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Practical Horseman

Practical Horseman October 2016

It presents step by-step training programs and showing advice from recognized experts in hunters, jumpers, equitation, dressage, and eventing, along with money- and time-saving ideas on health care and stable management.

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United States
Active Interest Media
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4 Issues

in this issue

2 min.
structure and initiative

Three articles this month have me thinking about the balance between adhering to structure and developing initiative when training horses. Dressage trainer Bruno Greber explains to clinic participants—many of them hunter riders—that stronger lines of communication, based on clear aids and structured riding, will help a horse move with more suppleness and freedom (page 54). As riders worked on a 20-meter circle outlined by four cones, they learned that when their aids were clear, their horses traveled with balance and ease around the circle. But when their aids were muddled, their horses had difficulty. Seemingly at the other end of the riding spectrum, jumper trainer Richard Spooner talks about training his homebreds and young jumpers (page 42). His approach is to introduce obstacles into flatwork, first weaving around jumps in the arena…

5 min.
choose the thoroughbred-cross hunter

Whether judging a model class, evaluating a prospect for a client or sizing up the yearlings at home, I first stand back and look for an overall impression of balance and symmetry. My ideal horse “fits” in a square box. By that, I mean he is defined by matching and equal parts, both front to back and side to side. This allows for athletic ability, soundness, trainability and longevity in the job. A horse who fits in a box will have a body made up of one-third shoulder, one-third back and one-third hindquarters. I like to see the withers and point of croup at the same level. The horse’s stance, from point of shoulder to buttock, should equal the distance from the height of the withers to the ground. I also always…

7 min.
seats: too high, too low, just right

George H. Morris is the former chef d’équipe of the U.S. Equestrian Federation Show Jumping Team. He serves on the USEF National Jumper Committee and Planning Committee, is an adviser to the USEF High-Performance Show Jumping Committee and is president of the Show Jumping Hall of Fame. 1 Our first rider has a good leg but minor adjustments would make it even better. The stirrup iron could be a hair more toward the toe for improved suppleness, but it is angled correctly so that the little toe touches the outside branch. Her toe is out, her ankle is flexed and her calf is in contact with her horse’s side. If I were teaching her, I possibly would shorten the stirrup a hole because her seat is quite far out of the…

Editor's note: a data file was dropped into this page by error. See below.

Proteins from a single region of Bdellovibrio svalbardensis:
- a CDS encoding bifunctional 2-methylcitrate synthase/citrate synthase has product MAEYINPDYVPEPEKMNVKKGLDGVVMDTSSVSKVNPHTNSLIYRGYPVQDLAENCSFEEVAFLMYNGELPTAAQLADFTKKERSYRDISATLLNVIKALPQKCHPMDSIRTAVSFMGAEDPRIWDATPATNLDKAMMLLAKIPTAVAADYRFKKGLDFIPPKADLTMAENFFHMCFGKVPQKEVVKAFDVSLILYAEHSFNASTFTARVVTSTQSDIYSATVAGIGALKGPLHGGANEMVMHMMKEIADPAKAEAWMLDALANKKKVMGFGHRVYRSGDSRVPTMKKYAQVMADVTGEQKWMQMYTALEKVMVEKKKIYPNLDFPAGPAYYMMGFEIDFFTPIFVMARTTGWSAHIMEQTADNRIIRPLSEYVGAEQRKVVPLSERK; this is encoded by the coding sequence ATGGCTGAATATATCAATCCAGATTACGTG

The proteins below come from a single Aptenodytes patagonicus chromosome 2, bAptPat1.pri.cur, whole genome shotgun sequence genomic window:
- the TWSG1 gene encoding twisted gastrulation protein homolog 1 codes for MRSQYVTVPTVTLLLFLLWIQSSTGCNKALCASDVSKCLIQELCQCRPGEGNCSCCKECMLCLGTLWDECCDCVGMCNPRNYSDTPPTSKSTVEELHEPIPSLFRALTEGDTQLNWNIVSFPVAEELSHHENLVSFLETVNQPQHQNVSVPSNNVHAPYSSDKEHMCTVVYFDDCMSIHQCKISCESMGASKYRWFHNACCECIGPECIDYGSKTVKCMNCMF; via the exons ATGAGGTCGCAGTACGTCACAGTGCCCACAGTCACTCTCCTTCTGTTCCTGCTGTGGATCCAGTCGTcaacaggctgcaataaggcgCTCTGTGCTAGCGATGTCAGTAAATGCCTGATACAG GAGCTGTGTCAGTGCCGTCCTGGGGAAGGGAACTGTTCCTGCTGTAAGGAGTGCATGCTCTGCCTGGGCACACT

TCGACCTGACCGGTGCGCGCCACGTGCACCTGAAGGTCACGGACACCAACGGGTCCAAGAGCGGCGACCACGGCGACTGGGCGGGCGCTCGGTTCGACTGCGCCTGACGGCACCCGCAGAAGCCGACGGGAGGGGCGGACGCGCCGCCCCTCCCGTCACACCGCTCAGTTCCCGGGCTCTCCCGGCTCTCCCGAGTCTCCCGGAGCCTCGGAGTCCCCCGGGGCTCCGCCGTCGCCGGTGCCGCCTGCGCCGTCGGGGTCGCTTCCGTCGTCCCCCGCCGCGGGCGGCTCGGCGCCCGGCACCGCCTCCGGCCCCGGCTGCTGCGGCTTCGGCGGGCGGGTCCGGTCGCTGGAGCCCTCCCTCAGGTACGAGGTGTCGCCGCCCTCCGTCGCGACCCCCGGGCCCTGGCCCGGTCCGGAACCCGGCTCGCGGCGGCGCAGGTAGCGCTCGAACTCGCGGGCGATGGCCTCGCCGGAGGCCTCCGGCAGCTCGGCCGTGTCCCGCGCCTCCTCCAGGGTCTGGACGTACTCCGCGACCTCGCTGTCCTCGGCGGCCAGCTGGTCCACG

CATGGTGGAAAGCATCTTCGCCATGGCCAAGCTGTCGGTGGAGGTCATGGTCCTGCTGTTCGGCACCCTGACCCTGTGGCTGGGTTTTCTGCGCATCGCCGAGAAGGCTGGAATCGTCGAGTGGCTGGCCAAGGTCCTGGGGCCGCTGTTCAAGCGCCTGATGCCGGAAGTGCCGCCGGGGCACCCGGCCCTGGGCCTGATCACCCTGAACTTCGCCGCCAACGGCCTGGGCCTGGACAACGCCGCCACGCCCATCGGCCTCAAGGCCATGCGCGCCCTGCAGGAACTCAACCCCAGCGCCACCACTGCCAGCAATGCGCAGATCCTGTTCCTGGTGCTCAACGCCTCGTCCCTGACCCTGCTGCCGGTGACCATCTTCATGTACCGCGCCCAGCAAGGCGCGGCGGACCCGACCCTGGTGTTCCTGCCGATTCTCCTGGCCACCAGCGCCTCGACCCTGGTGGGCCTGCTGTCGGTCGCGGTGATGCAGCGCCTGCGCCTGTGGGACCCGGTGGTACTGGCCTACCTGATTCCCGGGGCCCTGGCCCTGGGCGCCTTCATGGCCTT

10 min.
musings of an equinitis sufferer

Based at Fox Covert Farm, in Upperville, Virginia, Jim Wofford competed in three Olympics and two World Championships and won the U.S. National Championship five times. He is also a highly respected coach. For more on Jim, go to www.jimwofford.blogspot.com. It is either a blessing or a curse, depending on how you look at it. “Equinitis,” an addiction to horses, consumes the victim’s life (and disposable income). No matter if you were born with it or caught it along the way, you are addicted for life. As a doctor friend of mine said, “Equinitis is chronic in the male and incurable in the female.” That pronouncement fits my own observations. I was born with equinitis, so I have never known any difference. Once you have it, the malady manifests itself in various…

8 min.
countdown to omaha world cup

In so many sports, from soccer to cricket and rugby, the words “World Cup” signify the apex of competition, usually held in major cities across the globe. Equestrian World Cup finals are no exception, having been hosted in such far-flung venues as Paris, Berlin, Las Vegas, Geneva and Kuala Lumpur. Omaha, Nebraska, will join their glamorous ranks next year from March 27–April 2, when the Longines FEI World Cup™ Jumping and the FEI World Cup™ Dressage Finals are presented in the CenturyLink Center. Organizers see it not only as an opportunity to showcase the best in each discipline but also to grow horse sports in the Midwest and introduce many more people to the joy of watching equestrian competition at a level of international excellence. “Obviously, the horse show was incredible,” said…

1 min.
other attractions

Seen enough horses for awhile? There are plenty of options for those seeking a change of pace or something to do between competitions. The Henry Doorly Zoo and Aquarium offers endless fascination and it’s a great place to take the kids. Check out the African grasslands habitat and the country’s largest indoor rainforest or just watch the sharks swim by. Horse-drawn carriage tours are a good way to get an overview of the always-hopping Old Market, where those who already have eaten at the city’s steak houses can switch gears to find a variety of international restaurants and clubby bars. It’s also the place to go for nightlife. Crafts, jewelry and clothing shopping opportunities abound in the Market as well. Lauritzen Gardens is a botanical attraction that has a large arboretum that will…